Especially since circumstances have closed campus libraries, we want to help you arrange the space you’re in. As finals approach, the space you’re going to use to work in is going to get more important. Check out this short article from Huffington Post for tips to set up your workspace.

Below are some more quick tips on preparing yourself for the upcoming online finals, but that’s not all. We’ve also compiled a list of learning resources with study tips, courses, and links to services available through campus programs and various partners.

But studying isn’t the only important element to preparing for finals. Giving your mind a chance to rest is also key. This is why our usual stress busters events are going online this semester, and they’ll be live on April 22!

The events team has created fun and relaxing virtual activities, all of them inspired by Keanu Reeves. You can find them on and after April 22 by visiting lib.fsu.edu/online-stress-busters.

Library Tutoring is on Zoom

The Strozier Library Learning District late-night tutoring has moved online. Due to the recent closure of the FSU campus, we’re now on Zoom! The Learning District is still providing students tutoring on all the usual subjects and operating during our regularly scheduled times, but students can now ask us questions from their own living rooms.

Attention, Students! We’re still here to help!

What is Zoom?

Zoom is an online video conferencing application, and most FSU courses have switched to Zoom lectures and classes. This application also allows the Learning District tutors the chance to chat with students and help subjects in real time no matter where each person is located.

If you need assistance figuring out Zoom, start with this page of FSU’s Information Technology Services site or Zoom’s official help center.

How can I find FSU Zoom tutoring?

From the main tutoring home page, details on hours and how to connect to our tutors are on the Online Tutoring page. During active hours, you can also reach most of our tutors directly by visiting this page for the Zoom link.

What subjects are being tutoring?

The Learning District offers chemistry, math, and physics. We also have our Expanded Subjects tutoring which covers economics, English, and other humanities.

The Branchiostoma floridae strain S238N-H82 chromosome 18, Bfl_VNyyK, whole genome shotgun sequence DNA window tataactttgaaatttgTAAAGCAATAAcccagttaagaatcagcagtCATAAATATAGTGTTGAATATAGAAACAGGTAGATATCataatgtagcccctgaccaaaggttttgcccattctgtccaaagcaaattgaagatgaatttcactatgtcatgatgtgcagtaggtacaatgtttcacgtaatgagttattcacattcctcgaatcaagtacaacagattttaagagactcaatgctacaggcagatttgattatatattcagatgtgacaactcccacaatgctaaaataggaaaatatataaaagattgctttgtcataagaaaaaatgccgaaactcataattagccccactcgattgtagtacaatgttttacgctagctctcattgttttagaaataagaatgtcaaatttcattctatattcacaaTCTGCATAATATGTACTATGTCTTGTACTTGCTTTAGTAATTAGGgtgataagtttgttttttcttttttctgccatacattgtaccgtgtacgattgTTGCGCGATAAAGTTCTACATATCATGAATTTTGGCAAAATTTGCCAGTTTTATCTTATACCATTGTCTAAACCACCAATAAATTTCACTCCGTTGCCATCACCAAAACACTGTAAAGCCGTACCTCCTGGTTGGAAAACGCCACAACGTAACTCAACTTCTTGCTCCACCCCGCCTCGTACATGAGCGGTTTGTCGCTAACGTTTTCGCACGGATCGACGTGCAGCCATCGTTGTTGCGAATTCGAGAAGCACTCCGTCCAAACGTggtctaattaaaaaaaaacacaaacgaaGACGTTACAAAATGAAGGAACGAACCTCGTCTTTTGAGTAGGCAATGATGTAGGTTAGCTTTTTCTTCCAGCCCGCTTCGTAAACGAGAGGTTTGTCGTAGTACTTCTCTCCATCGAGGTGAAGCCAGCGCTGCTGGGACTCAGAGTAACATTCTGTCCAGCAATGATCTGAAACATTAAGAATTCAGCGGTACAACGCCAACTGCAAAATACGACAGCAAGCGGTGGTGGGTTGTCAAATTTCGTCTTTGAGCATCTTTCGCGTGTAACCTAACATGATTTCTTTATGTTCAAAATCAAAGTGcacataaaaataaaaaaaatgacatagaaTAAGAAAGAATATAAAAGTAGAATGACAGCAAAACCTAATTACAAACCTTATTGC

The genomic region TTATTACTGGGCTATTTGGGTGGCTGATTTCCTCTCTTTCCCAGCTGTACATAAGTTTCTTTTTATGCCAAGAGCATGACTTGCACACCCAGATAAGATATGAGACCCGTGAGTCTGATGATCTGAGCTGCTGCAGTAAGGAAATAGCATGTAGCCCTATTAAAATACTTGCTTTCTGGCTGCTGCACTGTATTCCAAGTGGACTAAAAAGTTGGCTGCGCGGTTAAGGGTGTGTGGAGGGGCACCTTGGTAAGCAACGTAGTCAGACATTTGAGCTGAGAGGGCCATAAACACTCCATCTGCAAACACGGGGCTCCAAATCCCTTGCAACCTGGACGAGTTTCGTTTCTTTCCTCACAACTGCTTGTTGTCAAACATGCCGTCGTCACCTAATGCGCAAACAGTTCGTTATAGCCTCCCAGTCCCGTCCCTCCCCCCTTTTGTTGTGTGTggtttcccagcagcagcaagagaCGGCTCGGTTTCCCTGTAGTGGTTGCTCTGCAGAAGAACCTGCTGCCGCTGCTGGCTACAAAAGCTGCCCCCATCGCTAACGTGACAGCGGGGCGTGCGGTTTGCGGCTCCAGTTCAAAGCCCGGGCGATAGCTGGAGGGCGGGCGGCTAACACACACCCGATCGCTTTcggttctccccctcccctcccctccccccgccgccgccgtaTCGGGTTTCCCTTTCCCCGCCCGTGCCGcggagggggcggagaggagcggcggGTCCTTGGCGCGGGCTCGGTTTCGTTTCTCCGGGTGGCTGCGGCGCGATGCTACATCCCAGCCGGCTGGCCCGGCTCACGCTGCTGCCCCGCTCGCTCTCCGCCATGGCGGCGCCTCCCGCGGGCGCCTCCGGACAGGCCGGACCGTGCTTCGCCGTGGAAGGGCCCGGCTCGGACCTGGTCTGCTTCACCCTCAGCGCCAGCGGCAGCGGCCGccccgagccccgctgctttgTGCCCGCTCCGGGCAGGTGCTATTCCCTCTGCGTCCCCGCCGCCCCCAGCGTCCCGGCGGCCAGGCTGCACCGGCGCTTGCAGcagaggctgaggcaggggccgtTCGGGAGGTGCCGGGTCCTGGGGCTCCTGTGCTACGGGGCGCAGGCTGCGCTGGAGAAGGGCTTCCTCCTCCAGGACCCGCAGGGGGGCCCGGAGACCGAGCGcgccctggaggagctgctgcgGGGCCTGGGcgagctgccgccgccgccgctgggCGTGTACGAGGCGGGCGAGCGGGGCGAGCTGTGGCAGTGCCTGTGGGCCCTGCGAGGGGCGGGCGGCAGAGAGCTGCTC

What time is tutoring?

Zoom tutoring for STEM subjects is available Sunday-Wednesday from 8:00 p.m. EST to midnight EST.

Other subjects may be available between 6:00 p.m. EST and midnight EST, Sunday through Thursday, but specific hours vary by tutor, so check the calendar on this page for details.

Getting to know your science librarians

My name is Courtney Evans, and I am a graduate assistant in the STEM Libraries department at FSU Libraries. I typically work with our subject librarians to provide research and learning support to STEM scholars. However, today, I wanted to take some time to introduce you to our science librarians while giving you some information about what types of services and resources are available to the STEM students, staff, faculty, and researchers in the FSU community. 

While our library buildings are currently closed due to concerns related to COVID-19, the FSU Libraries team is still available to help meet the teaching, learning and research needs of our scholars. We have extensive resources and services available to you from home. From research guides to consultations with subject librarians, we are still here for you. STEM librarians are available to support research and learning for students and faculty in STEM disciplines. Their names are Denise A. Wetzel, Dr. Nicholas Ruhs, and Kelly Grove, and they’re typically located in the Dirac Science Library when libraries are physically open. 

As a graduate assistant for the STEM Research and Learning Services Department, I took time to interview our subject librarians in order to learn more about some of the projects that they work on and the services that they continue to offer students. 

From left to right: Denise Wetzel, Nicholas Ruhs, and Kelly Grove
Your STEM librarians!

Denise A. Wetzel, MLIS, subject librarian for, FAMU-FSU College of Engineering; Physics; Math; and Earth, Ocean, & Atmospheric Science.

What has been your favorite project or initiative that you’ve been involved in as a librarian?

            Denise’s favorite project is the partnership with the Undergraduate Research Opportunity Program (UROP). The partnership is in its second year, and the goal is to provide learning opportunities for undergraduate students on the basics of research. She enjoys being involved with the UROP program because it’s interdisciplinary and it allows her to work with undergraduates. You can learn more about the UROP partnership here.

What’s something that folks on campus probably don’t know you’re working on?

            Denise is also a mentor for a UROP student. Working with fellow STEM Librarian Kelly Grove and the student, she recently conducted a survey to gain an understanding of how academic libraries acquire scientific standards for their scholars. Standards are documents common in fields like engineering that regulate how items like electrical outlets are designed. These standards can be expensive, and their team is working to find ways to lower costs for FSU Libraries, provide the best service to FSU’s researchers, and contribute to the understanding of standards acquisitions for libraries at research institutions.